Magazine article New African

Birth of an African Champion: How It All Began

Magazine article New African

Birth of an African Champion: How It All Began

Article excerpt

The 1980s have been described as 'Africa's lost decade' when the post-independence euphoria had given way to a series of political and economic calamities. Productivity and revenue had hit the nadir while the debt mountain grew ever higher. Africa had lost control of its economic destiny.

It was also a time when banking in Africa was dominated by foreign banks--except in Nigeria. The disadvantages of having few genuinely African banks in Africa were brought home as the magnitude of the impact of the continent's debt crisis on its economic decline became fully apparent.

This was the period when the newly created Economic Community of West African States (Ecowas) and its dependent institutions were finding their feet. In the midst of the chaos, the dream of an Africa finding strength in unity regained the currency it had lost in the intervening period.

A number of prominent personalities in West Africa were convinced that the one instrument that could bring a measure of economic control back to African hands and also serve to unite the sub-region would be an African bank with the mandate to serve West Africa. In 1984, the Federation of West African Chambers of Commerce initiated the creation of a regional banking institution in West Africa by launching Ecopromotions SA, which raised funds for feasibility studies and promotional activities.

A year later, Ecobank Transnational Incorporated (ETI) was formed as a holding company, with an authorised capital of $100m and became the first banking group of its kind in West Africa. The initial paid-up capital of $32m came from 1,200 individuals and institutions, the largest being the Ecowas Fund. The same year a headquarters agreement was signed with the Togo government, and in 1986, a technical agreement for a two-year assistance programme was signed with Citibank.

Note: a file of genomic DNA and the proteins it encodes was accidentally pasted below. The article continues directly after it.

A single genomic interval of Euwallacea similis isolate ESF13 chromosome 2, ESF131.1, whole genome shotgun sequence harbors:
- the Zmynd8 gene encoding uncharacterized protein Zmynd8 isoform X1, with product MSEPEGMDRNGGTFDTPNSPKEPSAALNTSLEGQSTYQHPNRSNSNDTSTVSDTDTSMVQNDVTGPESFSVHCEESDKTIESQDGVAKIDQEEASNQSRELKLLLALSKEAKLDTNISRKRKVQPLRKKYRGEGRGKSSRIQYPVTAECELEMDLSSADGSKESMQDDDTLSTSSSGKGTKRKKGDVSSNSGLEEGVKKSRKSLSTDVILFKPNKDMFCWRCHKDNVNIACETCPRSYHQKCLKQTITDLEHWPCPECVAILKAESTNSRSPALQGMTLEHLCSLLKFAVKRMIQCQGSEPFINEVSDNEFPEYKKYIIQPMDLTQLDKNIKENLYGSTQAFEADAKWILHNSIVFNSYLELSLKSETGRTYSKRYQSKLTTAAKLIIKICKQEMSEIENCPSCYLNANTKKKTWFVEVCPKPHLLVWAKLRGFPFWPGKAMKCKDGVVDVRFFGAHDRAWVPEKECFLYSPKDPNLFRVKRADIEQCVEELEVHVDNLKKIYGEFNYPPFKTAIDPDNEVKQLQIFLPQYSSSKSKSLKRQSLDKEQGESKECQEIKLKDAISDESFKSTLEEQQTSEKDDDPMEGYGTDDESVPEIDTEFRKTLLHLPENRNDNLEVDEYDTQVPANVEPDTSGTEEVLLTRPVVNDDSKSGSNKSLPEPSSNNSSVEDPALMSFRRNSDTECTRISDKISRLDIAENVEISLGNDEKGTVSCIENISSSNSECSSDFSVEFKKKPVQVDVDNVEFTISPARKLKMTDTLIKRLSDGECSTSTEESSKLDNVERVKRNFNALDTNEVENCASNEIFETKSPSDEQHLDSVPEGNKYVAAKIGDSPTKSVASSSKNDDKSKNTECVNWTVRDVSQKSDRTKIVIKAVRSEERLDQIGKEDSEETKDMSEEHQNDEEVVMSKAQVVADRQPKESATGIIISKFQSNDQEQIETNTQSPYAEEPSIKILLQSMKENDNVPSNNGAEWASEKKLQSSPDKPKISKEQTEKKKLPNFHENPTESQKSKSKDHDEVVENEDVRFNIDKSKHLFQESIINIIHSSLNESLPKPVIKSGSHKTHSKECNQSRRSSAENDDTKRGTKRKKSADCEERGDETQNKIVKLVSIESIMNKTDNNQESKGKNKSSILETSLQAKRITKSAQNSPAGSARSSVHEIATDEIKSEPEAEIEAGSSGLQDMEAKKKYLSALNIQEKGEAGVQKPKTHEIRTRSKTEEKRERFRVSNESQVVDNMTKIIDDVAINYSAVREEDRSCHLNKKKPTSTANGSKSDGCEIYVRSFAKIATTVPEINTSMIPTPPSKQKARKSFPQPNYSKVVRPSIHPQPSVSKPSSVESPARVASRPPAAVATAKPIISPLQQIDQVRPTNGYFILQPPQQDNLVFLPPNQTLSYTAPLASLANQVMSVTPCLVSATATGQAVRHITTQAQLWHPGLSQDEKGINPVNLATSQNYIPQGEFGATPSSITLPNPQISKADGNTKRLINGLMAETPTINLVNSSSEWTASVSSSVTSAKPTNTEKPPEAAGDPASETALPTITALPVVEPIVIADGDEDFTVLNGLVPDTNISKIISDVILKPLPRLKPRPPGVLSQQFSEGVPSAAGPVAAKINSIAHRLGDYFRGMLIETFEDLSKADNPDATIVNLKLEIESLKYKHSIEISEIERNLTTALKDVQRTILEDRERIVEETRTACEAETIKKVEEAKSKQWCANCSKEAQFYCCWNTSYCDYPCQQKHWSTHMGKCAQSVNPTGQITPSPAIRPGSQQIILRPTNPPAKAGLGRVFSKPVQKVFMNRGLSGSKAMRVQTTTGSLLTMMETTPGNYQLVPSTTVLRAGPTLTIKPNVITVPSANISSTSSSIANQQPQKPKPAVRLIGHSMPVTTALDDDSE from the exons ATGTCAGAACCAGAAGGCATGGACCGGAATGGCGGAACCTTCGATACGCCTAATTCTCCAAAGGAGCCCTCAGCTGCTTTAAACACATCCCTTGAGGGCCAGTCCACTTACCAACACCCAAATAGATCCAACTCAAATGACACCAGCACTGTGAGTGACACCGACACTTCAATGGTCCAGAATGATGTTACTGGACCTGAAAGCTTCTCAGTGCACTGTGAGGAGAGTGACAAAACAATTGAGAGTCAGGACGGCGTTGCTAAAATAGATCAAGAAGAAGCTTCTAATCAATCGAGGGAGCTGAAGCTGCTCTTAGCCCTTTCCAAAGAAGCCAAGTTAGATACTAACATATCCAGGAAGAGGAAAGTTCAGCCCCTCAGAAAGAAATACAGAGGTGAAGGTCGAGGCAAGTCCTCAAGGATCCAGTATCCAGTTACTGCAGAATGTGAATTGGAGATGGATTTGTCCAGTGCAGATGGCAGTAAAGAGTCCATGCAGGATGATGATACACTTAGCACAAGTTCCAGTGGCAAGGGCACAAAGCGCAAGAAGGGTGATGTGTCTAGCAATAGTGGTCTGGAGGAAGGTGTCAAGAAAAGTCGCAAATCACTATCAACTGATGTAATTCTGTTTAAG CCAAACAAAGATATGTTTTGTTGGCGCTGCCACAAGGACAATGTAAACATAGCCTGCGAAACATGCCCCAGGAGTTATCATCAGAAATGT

In 1988 the first banking affiliate was opened alongside ETI's headquarters in Lome, the Togolese capital, and was followed in 1989 by affiliates in Nigeria and Cote d'Ivoire; and in 1990 in Benin and Ghana. Thus over a period of five years Ecobank was well on its way to establishing a network of banks in West Africa.

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Ecobank deriving its name from the bank's origins in the Ecowas region soon became a predominantly private sector bank. Having established its core affiliates it responded to demand by opening affiliates in Burkina Faso in 1997, Mali in 1998, and Guinea, Liberia, Niger and Senegal in 1999.

The bank's first venture outside the Ecowas zone came in 2001 when an affiliate was established in Cameroon. There was then a pause for three years until a money transfer company was opened in Cape Verde.

The decision to embark on a major programme of expansion was taken during a strategy summit following the 2006 annual general meeting. Sierra Leone and Chad were opened in 2006; CAR, Guinea-Bissau, Sao Tome e Principe and Rwanda in 2007; and the Gambia, Malawi and Congo Republic (Pointe Noire) in the first quarter of 2008, bringing the total to 22. The bank expects to have a presence in 30 African countries within the next few years.

Born in the midst of one of Africa's most traumatic economic crises, the Ecobank Group has proved that it is out of crisis that the best ideas tend to emerge. …

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